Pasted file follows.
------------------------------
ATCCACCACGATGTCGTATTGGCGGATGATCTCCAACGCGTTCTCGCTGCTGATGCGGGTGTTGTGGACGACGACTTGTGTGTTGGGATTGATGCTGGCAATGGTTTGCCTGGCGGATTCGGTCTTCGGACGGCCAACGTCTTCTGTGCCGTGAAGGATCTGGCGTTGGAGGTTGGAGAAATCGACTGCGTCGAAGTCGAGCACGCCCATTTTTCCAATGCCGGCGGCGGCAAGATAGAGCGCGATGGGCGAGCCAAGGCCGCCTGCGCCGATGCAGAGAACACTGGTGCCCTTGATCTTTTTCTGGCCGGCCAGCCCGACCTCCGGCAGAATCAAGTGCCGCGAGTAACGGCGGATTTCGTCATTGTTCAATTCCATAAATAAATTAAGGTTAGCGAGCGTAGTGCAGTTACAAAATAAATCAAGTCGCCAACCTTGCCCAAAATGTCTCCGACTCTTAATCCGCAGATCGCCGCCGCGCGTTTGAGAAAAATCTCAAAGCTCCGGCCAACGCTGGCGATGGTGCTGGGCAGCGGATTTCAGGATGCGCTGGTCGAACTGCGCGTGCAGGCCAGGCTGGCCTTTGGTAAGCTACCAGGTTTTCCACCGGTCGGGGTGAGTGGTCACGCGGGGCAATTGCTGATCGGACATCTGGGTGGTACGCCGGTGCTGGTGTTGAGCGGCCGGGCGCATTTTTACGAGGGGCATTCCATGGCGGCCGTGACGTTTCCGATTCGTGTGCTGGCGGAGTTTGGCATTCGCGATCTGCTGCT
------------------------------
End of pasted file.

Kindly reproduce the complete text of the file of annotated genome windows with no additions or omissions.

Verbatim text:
ATCCACCACGATGTCGTATTGGCGGATGATCTCCAACGCGTTCTCGCTGCTGATGCGGGTGTTGTGGACGACGACTTGTGTGTTGGGATTGATGCTGGCAATGGTTTGCCTGGCGGATTCGGTCTTCGGACGGCCAACGTCTTCTGTGCCGTGAAGGATCTGGCGTTGGAGGTTGGAGAAATCGACTGCGTCGAAGTCGAGCACGCCCATTTTTCCAATGCCGGCGGCGGCAAGATAGAGCGCGATGGGCGAGCCAAGGCCGCCTGCGCCGATGCAGAGAACACTGGTGCCCTTGATCTTTTTCTGGCCGGCCAGCCCGACCTCCGGCAGAATCAAGTGCCGCGAGTAACGGCGGATTTCGTCATTGTTCAATTCCATAAATAAATTAAGGTTAGCGAGCGTAGTGCAGTTACAAAATAAATCAAGTCGCCAACCTTGCCCAAAATGTCTCCGACTCTTAATCCGCAGATCGCCGCCGCGCGTTTGAGAAAAATCTCAAAGCTCCGGCCAACGCTGGCGATGGTGCTGGGCAGCGGATTTCAGGATGCGCTGGTCGAACTGCGCGTGCAGGCCAGGCTGGCCTTTGGTAAGCTACCAGGTTTTCCACCGGTCGGGGTGAGTGGTCACGCGGGGCAATTGCTGATCGGACATCTGGGTGGTACGCCGGTGCTGGTGTTGAGCGGCCGGGCGCATTTTTACGAGGGGCATTCCATGGCGGCCGTGACGTTTCCGATTCGTGTGCTGGCGGAGTTTGGCATTCGCGATCTGCTGCT